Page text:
ライブラリ登録: Guest
Begell Digital Portal Begellデジタルライブラリー 電子書籍 ジャーナル 参考文献と会報 リサーチ集
Journal of Environmental Pathology, Toxicology and Oncology
インパクトファクター: 1.625 5年インパクトファクター: 1.63 SJR: 0.402 SNIP: 0.613 CiteScore™: 2.3

ISSN 印刷: 0731-8898
ISSN オンライン: 2162-6537

Journal of Environmental Pathology, Toxicology and Oncology

DOI: 10.1615/JEnvironPatholToxicolOncol.2017019476
pages 131-150

DNA Double-Strand Breaks Caused by Different Microorganisms: A Special Focus on Helicobacter pylori

Pinar Erkekoglu
Hacettepe University, Faculty of Pharmacy, Department of Pharmaceutical Toxicology, Ankara, Turkey
Didem Oral
Hacettepe University, Faculty of Pharmacy, Department of Pharmaceutical Toxicology, Ankara, Turkey
Belmar Kocer-Gumusel
Hacettepe University, Faculty of Pharmacy, Department of Toxicology, 06100 Ankara, Turkey
Ming-Wei Chao
Chung Yuan Christian University, Department of Bioscience Technology, Zhongli district, Taoyuan, Taiwan

要約

The association between inflammation and cancer has long been recognized. Several studies have found that different types of tumors develop at sites of chronic inflammation. It is stated that over 15%−20% of malignancies worldwide can be related to infections caused by viruses, bacteria, and schistosomes. Inflammatory conditions are characterized by overexpression of inducible nitric oxide synthase (iNOS) and overproduction of nitric oxide/reactive nitrogen species (ROSs/RNSs) in epithelial cells. Reactive oxygen species (ROSs) may also lead to cellular alterations and eventually to inflammation. A variety of chronic infectious diseases can generate steady-state levels of ROSs/RNSs within infected cells and possibly lead to different types of DNA lesions. Accumulation of DNA lesions may finally lead to mutations that may activate oncogenes or inactivate tumor suppressor genes. Helicobacter pylori has been shown to generate ROSs/RNSs, induce DNA damage, and lead to chronic inflammation in gastric epithelial cells. A limited number of studies have addressed the effects of Helicobacter pylori on DNA damage, particularly its impact on single-strand and double-strand DNA breaks. This bacterium is classified as a Group I carcinogen by the International Agency for Research on Cancer on the basis of numerous animal and epidemiological studies. Chronic Helicobacter pylori infection can lead to increased risk of gastric cancer and mucosa-associated lymphoid tissue (MALT) lymphoma. This review addresses the DNA-damaging and double-strand break-inducing effects of different microorganisms and their toxins, specifically focusing on Helicobacter pylori.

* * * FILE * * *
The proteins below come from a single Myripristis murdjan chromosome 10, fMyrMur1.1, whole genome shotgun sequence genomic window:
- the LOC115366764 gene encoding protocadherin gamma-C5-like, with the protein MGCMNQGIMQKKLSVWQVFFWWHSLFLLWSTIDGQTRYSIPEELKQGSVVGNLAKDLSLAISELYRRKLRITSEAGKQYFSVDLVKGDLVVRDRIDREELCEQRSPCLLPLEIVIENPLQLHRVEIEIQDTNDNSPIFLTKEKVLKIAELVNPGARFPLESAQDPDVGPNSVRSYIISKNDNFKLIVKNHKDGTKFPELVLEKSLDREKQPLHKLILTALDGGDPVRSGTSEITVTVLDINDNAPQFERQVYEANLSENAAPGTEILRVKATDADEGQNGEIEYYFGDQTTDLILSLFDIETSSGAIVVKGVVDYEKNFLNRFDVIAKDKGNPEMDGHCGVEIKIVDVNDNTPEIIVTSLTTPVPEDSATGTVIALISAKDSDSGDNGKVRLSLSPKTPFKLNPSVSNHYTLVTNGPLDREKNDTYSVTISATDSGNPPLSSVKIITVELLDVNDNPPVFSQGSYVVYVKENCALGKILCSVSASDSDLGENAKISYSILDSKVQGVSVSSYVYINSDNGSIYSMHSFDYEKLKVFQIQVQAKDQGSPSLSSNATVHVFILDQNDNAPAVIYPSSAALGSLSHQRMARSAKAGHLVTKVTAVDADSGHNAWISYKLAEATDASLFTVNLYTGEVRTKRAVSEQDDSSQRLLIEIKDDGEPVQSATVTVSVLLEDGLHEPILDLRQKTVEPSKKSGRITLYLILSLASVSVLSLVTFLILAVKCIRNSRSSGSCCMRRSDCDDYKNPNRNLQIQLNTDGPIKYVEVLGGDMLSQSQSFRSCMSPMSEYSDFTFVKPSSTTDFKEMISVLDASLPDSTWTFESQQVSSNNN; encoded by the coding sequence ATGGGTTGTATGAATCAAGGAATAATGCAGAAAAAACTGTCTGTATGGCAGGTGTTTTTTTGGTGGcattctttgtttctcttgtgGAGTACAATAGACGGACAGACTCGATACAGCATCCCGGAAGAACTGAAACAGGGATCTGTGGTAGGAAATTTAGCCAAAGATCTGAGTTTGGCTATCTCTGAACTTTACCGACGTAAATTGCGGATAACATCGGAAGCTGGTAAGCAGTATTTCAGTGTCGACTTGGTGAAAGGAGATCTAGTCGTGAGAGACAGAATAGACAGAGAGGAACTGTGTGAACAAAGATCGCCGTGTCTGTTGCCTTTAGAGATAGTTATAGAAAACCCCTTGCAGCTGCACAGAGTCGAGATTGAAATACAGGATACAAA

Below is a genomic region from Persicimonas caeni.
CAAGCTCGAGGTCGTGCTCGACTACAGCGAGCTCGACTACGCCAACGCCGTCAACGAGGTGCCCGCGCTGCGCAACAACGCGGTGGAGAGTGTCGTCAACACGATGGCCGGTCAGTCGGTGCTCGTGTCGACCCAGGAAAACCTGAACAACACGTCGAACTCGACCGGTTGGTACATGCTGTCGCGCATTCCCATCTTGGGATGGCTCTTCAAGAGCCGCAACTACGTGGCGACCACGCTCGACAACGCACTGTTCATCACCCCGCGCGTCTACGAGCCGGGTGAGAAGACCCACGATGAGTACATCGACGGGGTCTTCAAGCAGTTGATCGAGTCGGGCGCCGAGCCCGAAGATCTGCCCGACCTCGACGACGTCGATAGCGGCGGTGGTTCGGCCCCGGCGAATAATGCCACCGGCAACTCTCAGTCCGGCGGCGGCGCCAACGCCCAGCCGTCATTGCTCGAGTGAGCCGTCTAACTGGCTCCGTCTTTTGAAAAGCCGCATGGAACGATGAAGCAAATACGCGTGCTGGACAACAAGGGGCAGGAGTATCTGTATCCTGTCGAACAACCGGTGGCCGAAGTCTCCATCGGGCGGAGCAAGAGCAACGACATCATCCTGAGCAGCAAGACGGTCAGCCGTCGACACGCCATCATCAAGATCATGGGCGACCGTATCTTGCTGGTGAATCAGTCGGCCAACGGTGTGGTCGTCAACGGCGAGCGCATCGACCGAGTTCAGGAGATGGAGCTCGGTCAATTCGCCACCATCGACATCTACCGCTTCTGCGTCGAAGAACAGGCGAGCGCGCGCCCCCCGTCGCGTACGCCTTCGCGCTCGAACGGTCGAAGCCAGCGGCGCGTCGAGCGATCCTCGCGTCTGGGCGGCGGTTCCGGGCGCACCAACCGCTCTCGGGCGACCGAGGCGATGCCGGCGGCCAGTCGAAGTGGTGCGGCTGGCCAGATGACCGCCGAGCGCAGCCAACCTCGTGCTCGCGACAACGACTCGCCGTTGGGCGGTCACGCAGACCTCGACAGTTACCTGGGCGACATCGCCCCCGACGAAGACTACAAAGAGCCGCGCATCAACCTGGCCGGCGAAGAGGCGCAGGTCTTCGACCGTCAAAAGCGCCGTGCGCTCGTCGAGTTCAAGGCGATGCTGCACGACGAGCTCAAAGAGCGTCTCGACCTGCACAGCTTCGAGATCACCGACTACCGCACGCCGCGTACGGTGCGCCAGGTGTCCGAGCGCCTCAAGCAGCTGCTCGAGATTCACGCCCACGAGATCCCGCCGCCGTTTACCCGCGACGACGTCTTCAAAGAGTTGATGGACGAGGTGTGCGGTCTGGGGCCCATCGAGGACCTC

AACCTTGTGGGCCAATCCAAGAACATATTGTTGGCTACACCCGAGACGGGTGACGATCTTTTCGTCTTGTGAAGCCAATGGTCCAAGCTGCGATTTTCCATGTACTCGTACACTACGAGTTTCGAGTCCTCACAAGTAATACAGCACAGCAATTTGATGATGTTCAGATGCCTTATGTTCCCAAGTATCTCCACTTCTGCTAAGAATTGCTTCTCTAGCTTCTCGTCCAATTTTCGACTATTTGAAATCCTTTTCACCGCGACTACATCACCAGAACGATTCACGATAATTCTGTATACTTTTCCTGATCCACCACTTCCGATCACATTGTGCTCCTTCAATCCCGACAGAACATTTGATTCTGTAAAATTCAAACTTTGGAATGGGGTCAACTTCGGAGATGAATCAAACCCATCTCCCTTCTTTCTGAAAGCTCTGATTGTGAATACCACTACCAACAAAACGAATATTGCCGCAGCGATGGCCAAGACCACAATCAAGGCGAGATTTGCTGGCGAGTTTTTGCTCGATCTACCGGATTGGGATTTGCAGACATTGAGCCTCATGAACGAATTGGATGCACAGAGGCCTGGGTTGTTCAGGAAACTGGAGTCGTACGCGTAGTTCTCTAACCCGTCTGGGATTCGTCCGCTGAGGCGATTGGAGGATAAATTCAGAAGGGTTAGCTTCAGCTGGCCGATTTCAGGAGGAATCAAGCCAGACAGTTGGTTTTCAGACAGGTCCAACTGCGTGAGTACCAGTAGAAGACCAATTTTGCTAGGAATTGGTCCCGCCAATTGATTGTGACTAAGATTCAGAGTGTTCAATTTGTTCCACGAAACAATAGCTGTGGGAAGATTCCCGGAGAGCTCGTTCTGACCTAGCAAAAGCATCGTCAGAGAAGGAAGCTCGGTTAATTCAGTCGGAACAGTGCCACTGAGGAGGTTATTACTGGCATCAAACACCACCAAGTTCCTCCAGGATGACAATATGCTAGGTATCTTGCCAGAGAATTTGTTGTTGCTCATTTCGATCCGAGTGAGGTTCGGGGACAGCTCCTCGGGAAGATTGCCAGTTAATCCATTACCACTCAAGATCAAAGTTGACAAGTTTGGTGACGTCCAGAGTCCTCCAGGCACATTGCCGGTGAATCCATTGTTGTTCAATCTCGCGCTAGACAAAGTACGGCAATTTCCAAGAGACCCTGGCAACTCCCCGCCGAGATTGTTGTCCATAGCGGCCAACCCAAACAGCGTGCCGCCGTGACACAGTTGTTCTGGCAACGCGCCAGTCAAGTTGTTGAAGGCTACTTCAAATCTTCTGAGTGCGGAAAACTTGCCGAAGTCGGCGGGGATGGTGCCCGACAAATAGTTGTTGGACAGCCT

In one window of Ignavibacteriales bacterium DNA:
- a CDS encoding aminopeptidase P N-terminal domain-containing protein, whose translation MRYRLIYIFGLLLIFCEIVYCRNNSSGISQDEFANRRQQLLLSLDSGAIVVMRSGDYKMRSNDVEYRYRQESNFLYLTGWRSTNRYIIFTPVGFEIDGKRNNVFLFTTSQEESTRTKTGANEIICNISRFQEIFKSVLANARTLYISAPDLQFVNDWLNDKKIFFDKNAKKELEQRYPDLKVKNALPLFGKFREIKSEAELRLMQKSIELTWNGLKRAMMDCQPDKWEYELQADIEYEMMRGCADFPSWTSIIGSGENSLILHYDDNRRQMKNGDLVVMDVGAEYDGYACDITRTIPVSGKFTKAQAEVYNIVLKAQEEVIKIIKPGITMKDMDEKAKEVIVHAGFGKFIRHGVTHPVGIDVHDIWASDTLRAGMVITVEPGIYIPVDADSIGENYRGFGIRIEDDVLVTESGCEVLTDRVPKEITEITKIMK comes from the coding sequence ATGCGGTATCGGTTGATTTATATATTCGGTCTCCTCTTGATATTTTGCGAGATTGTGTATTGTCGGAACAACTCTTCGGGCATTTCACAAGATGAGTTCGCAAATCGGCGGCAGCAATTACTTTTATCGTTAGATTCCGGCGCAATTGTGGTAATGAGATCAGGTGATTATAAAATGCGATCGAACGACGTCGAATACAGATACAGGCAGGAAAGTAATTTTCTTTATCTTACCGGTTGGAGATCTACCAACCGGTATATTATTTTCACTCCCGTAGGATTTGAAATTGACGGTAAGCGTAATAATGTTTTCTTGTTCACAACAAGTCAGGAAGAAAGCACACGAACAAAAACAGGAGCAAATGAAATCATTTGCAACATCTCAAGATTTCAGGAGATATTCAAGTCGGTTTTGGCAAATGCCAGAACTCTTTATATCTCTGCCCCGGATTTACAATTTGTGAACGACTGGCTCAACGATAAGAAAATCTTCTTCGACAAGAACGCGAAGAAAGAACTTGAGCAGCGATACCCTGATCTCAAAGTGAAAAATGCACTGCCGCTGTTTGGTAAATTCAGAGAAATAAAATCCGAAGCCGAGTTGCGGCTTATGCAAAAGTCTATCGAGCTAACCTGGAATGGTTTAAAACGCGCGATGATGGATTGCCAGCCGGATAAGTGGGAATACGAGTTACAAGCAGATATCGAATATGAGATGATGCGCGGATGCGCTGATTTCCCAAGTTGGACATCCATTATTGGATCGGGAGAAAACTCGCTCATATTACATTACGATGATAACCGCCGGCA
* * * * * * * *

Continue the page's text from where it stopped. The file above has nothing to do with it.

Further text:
Articles with similar content:

A Review of Molecular Events of Cadmium-Induced Carcinogenesis
Journal of Environmental Pathology, Toxicology and Oncology, Vol.33, 2014, issue 3
Chendil Damodaran, Joe Luevano
The Identification and Development of Specific Monoclonal Antibodies to Squamous Cell Carcinoma
Critical Reviews™ in Immunology, Vol.21, 2001, issue 1-3
Joyce Wolf, Joseph Scherrer, Myron Arlen, Al Tsang, Olga Saric
Chemokines in Respiratory Viral Infections: Focus on Their Diagnostic and Therapeutic Potential
Critical Reviews™ in Immunology, Vol.31, 2011, issue 4
Stavros Apostolakis, Demetrios A. Spandidos, Virginia Amanatidou, Apostolos Zaravinos
Alterations in Cell Proliferation Related Gene Expressions in Gastric Cancer
Critical Reviews™ in Eukaryotic Gene Expression, Vol.21, 2011, issue 3
Kyung-Hee Chun, In-Hoo Kim, Pann-Ghill Suh, Kyungtae Kim
Major Histocompatibility Complex Class I Molecules and Resistance against Intracellular Pathogens
Critical Reviews™ in Immunology, Vol.14, 1994, issue 3-4
Gabriel Gachelin, Christiane Delarbre, David M. Ojcius, Philippe Kourilsky